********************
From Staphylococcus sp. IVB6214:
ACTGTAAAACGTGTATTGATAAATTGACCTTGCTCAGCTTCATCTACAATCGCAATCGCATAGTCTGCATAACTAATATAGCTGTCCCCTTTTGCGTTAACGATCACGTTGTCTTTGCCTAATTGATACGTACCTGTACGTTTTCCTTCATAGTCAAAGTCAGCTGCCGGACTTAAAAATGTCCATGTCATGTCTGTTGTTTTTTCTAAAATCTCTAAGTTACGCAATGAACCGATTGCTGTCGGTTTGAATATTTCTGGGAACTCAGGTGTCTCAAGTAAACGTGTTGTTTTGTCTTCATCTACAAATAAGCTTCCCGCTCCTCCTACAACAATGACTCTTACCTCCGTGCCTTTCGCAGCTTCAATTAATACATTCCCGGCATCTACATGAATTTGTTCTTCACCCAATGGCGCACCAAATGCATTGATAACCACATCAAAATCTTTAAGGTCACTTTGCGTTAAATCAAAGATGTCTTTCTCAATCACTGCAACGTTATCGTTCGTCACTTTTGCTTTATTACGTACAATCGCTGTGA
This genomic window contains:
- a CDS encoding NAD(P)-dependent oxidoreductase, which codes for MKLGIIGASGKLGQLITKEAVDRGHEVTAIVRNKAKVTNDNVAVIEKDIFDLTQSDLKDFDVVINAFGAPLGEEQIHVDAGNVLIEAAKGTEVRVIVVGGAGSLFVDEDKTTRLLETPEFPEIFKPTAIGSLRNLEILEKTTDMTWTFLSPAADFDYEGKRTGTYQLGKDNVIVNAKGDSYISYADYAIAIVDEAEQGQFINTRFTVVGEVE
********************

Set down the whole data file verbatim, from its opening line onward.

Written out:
From Staphylococcus sp. IVB6214:
ACTGTAAAACGTGTATTGATAAATTGACCTTGCTCAGCTTCATCTACAATCGCAATCGCATAGTCTGCATAACTAATATAGCTGTCCCCTTTTGCGTTAACGATCACGTTGTCTTTGCCTAATTGATACGTACCTGTACGTTTTCCTTCATAGTCAAAGTCAGCTGCCGGACTTAAAAATGTCCATGTCATGTCTGTTGTTTTTTCTAAAATCTCTAAGTTACGCAATGAACCGATTGCTGTCGGTTTGAATATTTCTGGGAACTCAGGTGTCTCAAGTAAACGTGTTGTTTTGTCTTCATCTACAAATAAGCTTCCCGCTCCTCCTACAACAATGACTCTTACCTCCGTGCCTTTCGCAGCTTCAATTAATACATTCCCGGCATCTACATGAATTTGTTCTTCACCCAATGGCGCACCAAATGCATTGATAACCACATCAAAATCTTTAAGGTCACTTTGCGTTAAATCAAAGATGTCTTTCTCAATCACTGCAACGTTATCGTTCGTCACTTTTGCTTTATTACGTACAATCGCTGTGA
This genomic window contains:
- a CDS encoding NAD(P)-dependent oxidoreductase, which codes for MKLGIIGASGKLGQLITKEAVDRGHEVTAIVRNKAKVTNDNVAVIEKDIFDLTQSDLKDFDVVINAFGAPLGEEQIHVDAGNVLIEAAKGTEVRVIVVGGAGSLFVDEDKTTRLLETPEFPEIFKPTAIGSLRNLEILEKTTDMTWTFLSPAADFDYEGKRTGTYQLGKDNVIVNAKGDSYISYADYAIAIVDEAEQGQFINTRFTVVGEVE